Contrary to popular belief, Lon Chaney, Jr.’s The Wolf Man was not the first werewolf picture for Universal. Did you know that? Until a few years ago, I didn’t know that. Before Chaney made the role iconic, there was Henry Hull. And if you’re like me, if this is your first time hearing that name, you’re asking yourself who that is. Should you look him up, you’ll find that he’s a character actor with a number of credits to his name, but his is one of those names that gets overshadowed and lost. This is the movie he’s known for, which in itself got overshadowed and lost to pop culture.
So what happened? Simply put, the theme of the werewolf is a (more interesting, in my humble opinion) derivative of the Jekyll and Hyde motif. Universal released their version of Dr. Jekyll and Mr. Hyde a mere four years before this, which itself got overshadowed by the one-two punch of Dracula and Frankenstein. By 1935, the entire horror genre had been kicked up to further heights with King Kong and Bride of Frankenstein. So, you see, it’s not that WereWolf of London is a bad movie, it’s just simply not one that lives in immortality with the rest of Universal’s monsters. It did, however, kickstart this aspect of it.
Jack Pierce is the makeup artist behind the werewolf effects here, who is best known for his collaboration with Boris Karloff on Frankenstein and The Mummy, and with Lon Chaney, Jr., for many of the sequels to those films. Consider this his prototype work for the effects he would make famous on The Wolf Man six years later. If you’re not familiar with him, you might want to look him up. Despite his incredible effects work, he wasn’t well liked at Universal, with the actors often claiming that his effects were more complex than they needed to be and often painful to the actor. For example, his Wolf Man effects for Chaney were done with yak hair being hot glued to the man’s face and singed with a hot iron to stay in place. Fans of these films have often blown the stories way out of proportion, but when you consider how many collaborations with Chaney there were, such things are bound to take on a life of their own. Regardless, it’s entirely appropriate to think of this movie’s effects as Wolf Man 1.0. Ironically, the original makeup design for this was the one later used on Chaney, but initially rejected for this version because Hull wanted less time in the makeup chair and didn’t want his face completely obscured. Hull’s argument was, being an accomplished makeup effects man himself, that the actors needed to be instantly recognizable behind the makeup so that the audience could keep up with the characters. This is why when you get to The Wolf Man, the cast of characters are listed out with title cards, and Chaney is introduced with his human face, but the card says “Lon Chaney, Jr., as The Wolf Man.” Sometimes it really is just that easy.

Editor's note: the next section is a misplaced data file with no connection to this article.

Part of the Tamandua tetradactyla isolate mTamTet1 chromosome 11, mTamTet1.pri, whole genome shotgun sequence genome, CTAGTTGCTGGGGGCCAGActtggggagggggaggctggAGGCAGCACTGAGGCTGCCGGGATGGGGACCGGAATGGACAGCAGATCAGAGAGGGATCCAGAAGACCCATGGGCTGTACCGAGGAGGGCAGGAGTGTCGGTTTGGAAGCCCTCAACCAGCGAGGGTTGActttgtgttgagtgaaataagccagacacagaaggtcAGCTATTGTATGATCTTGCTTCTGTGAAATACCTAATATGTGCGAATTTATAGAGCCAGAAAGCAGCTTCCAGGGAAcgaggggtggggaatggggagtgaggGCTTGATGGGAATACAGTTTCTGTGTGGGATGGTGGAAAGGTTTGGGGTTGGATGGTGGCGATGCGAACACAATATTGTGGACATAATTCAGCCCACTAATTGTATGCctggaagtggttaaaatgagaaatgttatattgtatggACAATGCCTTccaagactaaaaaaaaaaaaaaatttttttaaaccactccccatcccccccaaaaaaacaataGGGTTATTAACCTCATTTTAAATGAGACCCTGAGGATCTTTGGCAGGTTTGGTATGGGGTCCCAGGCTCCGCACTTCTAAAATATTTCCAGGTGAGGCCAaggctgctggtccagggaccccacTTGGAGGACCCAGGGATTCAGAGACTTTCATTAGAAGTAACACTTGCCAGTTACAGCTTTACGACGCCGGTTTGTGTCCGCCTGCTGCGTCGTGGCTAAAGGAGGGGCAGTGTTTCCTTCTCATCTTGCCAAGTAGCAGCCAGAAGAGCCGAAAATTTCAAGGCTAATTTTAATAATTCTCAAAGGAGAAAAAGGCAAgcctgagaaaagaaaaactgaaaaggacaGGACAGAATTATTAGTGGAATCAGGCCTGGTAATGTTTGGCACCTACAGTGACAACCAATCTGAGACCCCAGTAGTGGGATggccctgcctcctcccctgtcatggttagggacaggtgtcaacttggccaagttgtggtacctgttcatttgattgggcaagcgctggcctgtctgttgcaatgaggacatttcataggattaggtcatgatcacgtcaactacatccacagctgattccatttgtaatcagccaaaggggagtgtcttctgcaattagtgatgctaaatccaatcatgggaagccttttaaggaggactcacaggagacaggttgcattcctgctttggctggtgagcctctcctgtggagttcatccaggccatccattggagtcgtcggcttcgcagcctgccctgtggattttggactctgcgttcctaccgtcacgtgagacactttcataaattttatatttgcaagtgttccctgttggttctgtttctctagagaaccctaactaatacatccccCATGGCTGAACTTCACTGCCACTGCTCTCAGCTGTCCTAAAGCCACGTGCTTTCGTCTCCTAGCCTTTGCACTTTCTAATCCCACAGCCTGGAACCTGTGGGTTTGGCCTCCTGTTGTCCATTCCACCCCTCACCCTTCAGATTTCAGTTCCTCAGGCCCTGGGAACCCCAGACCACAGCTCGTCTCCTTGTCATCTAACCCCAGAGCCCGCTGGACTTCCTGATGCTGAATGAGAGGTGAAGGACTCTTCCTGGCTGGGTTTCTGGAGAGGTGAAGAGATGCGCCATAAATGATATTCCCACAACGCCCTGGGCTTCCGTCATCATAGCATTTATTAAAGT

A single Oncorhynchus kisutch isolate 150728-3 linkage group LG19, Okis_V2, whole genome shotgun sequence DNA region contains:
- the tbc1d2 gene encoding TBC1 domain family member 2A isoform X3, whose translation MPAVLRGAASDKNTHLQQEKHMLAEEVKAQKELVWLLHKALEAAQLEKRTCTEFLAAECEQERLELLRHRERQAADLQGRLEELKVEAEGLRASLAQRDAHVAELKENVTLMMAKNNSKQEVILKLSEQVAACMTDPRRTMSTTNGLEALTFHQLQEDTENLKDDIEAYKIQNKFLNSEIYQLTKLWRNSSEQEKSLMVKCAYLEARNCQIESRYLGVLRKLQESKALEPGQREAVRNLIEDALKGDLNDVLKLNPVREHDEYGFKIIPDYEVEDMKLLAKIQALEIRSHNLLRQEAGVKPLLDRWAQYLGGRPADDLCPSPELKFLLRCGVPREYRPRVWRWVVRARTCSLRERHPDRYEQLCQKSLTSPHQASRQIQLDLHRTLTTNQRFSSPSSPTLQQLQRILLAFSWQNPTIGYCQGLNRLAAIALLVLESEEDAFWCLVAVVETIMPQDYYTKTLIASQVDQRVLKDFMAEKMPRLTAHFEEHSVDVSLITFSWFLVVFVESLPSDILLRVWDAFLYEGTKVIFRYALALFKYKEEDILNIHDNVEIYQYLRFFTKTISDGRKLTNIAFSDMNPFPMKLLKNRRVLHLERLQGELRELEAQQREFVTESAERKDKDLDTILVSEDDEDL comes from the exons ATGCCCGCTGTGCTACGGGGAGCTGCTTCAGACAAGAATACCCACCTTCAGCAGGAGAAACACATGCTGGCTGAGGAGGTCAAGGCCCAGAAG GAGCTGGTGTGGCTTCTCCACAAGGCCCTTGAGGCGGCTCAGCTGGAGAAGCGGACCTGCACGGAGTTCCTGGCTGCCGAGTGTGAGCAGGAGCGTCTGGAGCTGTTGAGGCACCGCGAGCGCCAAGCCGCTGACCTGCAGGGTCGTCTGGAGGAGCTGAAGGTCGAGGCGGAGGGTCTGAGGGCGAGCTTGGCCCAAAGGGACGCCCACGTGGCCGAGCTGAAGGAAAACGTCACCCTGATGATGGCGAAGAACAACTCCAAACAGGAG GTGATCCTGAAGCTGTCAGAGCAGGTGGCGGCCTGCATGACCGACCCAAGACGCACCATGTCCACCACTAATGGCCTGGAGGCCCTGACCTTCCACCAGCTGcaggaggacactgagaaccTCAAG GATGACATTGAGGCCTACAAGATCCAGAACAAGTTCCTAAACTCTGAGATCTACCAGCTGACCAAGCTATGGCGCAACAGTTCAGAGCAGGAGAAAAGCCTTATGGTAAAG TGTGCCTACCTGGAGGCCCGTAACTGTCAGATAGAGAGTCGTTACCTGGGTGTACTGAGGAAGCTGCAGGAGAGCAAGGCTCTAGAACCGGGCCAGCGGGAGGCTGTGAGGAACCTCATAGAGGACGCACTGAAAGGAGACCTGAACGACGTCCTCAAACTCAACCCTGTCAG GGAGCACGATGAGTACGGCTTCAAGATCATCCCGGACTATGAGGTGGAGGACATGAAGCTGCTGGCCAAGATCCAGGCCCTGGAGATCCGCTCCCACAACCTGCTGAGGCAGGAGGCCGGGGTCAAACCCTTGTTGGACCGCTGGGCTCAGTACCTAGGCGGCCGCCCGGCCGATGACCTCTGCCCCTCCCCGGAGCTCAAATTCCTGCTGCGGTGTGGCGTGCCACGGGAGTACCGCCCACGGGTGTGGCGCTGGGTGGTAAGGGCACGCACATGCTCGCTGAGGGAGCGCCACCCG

The story itself uses the elements that would become classic fare for werewolf stories, with a couple of twists. In this case, the lead character is a well-to-do botanist who has traveled to Tibet in search of a rare flower, the marphasa. According to legend, this flower blooms only in moonlight, and after acquiring his specimen, Wilfred Glendon runs experiments on it, attempting to make it flourish in artificial moonlight so that it will grow faster and more plentiful. Most of his experiments have failed. Why does that matter? Because while he was in Tibet, Glendon was attacked by a werewolf, and the marphasa, while not being a cure, is a kind of antidote. If you cut off the bloom of the plant and prick yourself with it, you can stay the transformation for a single night.
Further complications in the story appear in the form of his wife Lisa reuniting with her old childhood sweetheart, Paul Ames, in the midst of her husband being preoccupied with is work to the point of obsession, as well as the appearance of the mysterious Dr. Yogami, who is desperate to see Glendon’s work. As it turns out, Dr. Yogami is the very werewolf who attacked Glendon in Tibet, and the two must become both allies in science and competitors for the rare bloom if they are to stave off the murders that their condition creates. Most of all, Glendon wishes to save Lisa from his secret and protect his marriage in the process, but she’s no longer in any mood to tolerate what she sees as petty jealousy.
As far as werewolf pictures go, this isn’t bad at all. It’s a slow burn for its time and carries many of the hallmarks that Universal was renowned for in that era. It just wasn’t nearly as special nor as memorable as most of the others. Today it stands mostly as a curiosity for aficionados like myself who like to explore the entire catalog of the era and connect the dots. In short, it’s one of those movies that you watch for little other reason than to enhance your geek cred.